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23

They do not really go haywire, mostly stop working. There is little chance your cameras would remain operational in that weather for more than a few minutes. There are really two things that happen in extreme cold. Starting at below 0C, most camera batteries start losing their ability to produce current. It is a slow process as the battery cools down. So ...


20

There are two main elements I see in your example images: Contrast These images have relatively low contrast. The brightest whites are nowhere near pure white. They're light grey. The darkest blacks are nowhere near pure black. They're dark grey. You can do this by reducing overall contrast, by lightening up the shadows (also known as reducing the blacks, ...


16

Storing the lens in the refrigerator for a month or even indefinitely at 43° will not harm it in any way. What could potentially damage it is removing it from that environment without taking adequate precautions. Any time you move your camera or lens from a cold environment, such as your refrigerator, to a warmer one you should be sure to place it in a ...


11

I live in Sweden and I own a Canon EOS 450D. So far I've never had any problems with it in temperatures down to -20 °C (apart from a somewhat reduced battery life). I wouldn't really worry about your camera not working at sub zero. Every swede I know uses his/her camera in the winter (as well as their cell phones and other electric toys) and to the best of ...


10

If the ball and socket holding it are made out of two different materials, they may expand and contract at different rates as the temperature changes. I suspect that the collar holding the ball is contracting faster than the ball as the temperature falls, and 'grabbing' the ball, increasing friction. You could check this by putting the ball head in the ...


10

There are two distinct characteristics that most of these images share - colour palette & 'hazy glow'. Let's tackle them separately. I'm always tempted to think that any edit was done as easily as possible rather than as complicatedly as possible... Comparing the first set of 'Ravenclaw' pictures to the 2nd 'cup' image, the only real shared ...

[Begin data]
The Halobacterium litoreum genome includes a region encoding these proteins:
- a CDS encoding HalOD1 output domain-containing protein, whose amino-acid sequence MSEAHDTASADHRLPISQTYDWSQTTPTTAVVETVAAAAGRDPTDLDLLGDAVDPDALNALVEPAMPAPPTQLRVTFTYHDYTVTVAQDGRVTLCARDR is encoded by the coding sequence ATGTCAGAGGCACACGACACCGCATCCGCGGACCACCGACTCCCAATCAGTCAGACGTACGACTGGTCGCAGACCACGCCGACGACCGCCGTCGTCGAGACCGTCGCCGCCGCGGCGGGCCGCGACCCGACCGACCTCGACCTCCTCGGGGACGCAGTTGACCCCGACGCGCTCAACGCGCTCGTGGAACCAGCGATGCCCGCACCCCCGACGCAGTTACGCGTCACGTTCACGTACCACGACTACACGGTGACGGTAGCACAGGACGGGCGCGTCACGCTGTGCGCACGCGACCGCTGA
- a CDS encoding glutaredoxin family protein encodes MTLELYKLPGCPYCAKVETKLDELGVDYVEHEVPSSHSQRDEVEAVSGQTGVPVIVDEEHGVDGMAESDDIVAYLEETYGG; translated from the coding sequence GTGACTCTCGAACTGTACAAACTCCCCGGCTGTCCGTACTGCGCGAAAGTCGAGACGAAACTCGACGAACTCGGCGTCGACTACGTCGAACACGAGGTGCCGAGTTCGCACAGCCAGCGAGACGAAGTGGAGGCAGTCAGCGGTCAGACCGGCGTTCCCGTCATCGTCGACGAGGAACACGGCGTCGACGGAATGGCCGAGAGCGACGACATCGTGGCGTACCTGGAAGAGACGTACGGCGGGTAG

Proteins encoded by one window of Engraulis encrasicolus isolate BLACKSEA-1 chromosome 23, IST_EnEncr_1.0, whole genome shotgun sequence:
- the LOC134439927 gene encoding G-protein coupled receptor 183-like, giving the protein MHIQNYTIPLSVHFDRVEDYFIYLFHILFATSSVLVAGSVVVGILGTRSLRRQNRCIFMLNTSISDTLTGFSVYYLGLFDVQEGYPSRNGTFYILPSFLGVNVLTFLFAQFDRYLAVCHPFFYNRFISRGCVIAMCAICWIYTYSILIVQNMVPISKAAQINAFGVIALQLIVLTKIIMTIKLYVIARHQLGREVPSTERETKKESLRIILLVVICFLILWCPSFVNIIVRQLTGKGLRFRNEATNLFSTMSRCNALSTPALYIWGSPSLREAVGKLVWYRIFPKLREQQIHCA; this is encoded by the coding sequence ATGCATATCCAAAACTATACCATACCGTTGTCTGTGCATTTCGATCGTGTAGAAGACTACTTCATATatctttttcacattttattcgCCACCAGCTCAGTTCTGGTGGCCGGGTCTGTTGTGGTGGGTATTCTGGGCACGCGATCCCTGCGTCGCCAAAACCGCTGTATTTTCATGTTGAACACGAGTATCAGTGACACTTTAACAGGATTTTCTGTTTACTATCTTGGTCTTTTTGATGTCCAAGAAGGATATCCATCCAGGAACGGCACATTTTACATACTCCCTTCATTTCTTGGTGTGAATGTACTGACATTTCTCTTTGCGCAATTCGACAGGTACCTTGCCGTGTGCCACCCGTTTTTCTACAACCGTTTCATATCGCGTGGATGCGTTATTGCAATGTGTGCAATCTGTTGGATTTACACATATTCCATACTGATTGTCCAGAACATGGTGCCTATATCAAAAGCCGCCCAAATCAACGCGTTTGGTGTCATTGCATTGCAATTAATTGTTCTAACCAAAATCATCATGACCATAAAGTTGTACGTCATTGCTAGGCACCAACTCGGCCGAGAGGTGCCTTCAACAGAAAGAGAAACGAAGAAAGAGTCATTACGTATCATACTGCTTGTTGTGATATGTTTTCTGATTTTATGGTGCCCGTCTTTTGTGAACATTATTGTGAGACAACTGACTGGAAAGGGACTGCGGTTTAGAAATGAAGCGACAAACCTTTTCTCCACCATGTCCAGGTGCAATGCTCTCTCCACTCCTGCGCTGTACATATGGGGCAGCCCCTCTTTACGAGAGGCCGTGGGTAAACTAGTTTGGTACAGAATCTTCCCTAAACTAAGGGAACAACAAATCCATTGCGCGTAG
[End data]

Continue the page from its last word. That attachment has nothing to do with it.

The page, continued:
8

A few additional observations–recently finished a video job at -32°C/-26°F in Fairbanks, Alaska. The fluid head tripod froze and was useless. The record button became very stiff, hard to use, and sometimes unresponsive. Watch your breath. It can get in the shot or fog your lens. And of course the camera lens fogged up briefly once it was directly brought ...


7

The short answer is to ditch the batteries. They're not designed for cold weather. The longer answer is a three-step process: First, and most important, check with your camera's manufacturer to make sure the body will continue functioning in the cold if it has a good source of power. You may have to write and ask this specifically, because the published ...


7

The good news is that cameras rarely get damaged by cold, even considerably below their operating limit which is 0C for nearly all DSLRs except some from Pentax. The bad news is that they stop working quickly. How quickly depends on the ambient temperature and particular camera. What fails first is the batter which looses it ability to supply current while ...


7

Have you experimented much with photo-editing as yet? Do you know of that infamous 'histogram' that is often spoken about in tutorials, etc? That look you've described above happens when the darks in the histogram aren't quite touching the end of the graph. Using whichever method of editing you find most comfortable, that's what you'd need to achieve. For ...


6

I don't know Canon cameras, but have done some work at low temperatures. The likely cause of your AF performance is the effect of low temperatures on the battery. The best way of dealing with the problem is: Have a lot of fully charged batteries Use one for only a short period Assume it will lose charge at (at -32o C) at approximately 10-50 times normal ...


6

For sounding rockets, just use an insulated enclosure with the lens sticking out -- flight time is short, and thermal inertia should keep the camera working. A hand-warmer containing iron filings and salt water might keep it warmer, if need be. Since these heaters require oxygen, they'll slow in less-dense atmosphere, where the need is less because of low ...


5

its going to rain and its going to be cold. Everybody can shoot great pictures if the conditions are easy. Making it work no matter what is part of being professional. I think that the effort the photographer has to put into his work grow exponentially the further away the conditions are from ideal. If it rains for them and is cold, be mentally prepared ...


4

I wouldn't be too worried. Many cameras are rated for use in temperatures as low as 0 degrees Celsius and some pro bodies even lower. Lenses tend to be specified in the same temperature range. As for this particular lens I couldn't find the storage and operation temperatures unfortunately. However I own many similar Sigma lenses and live in Sweden where I ...


4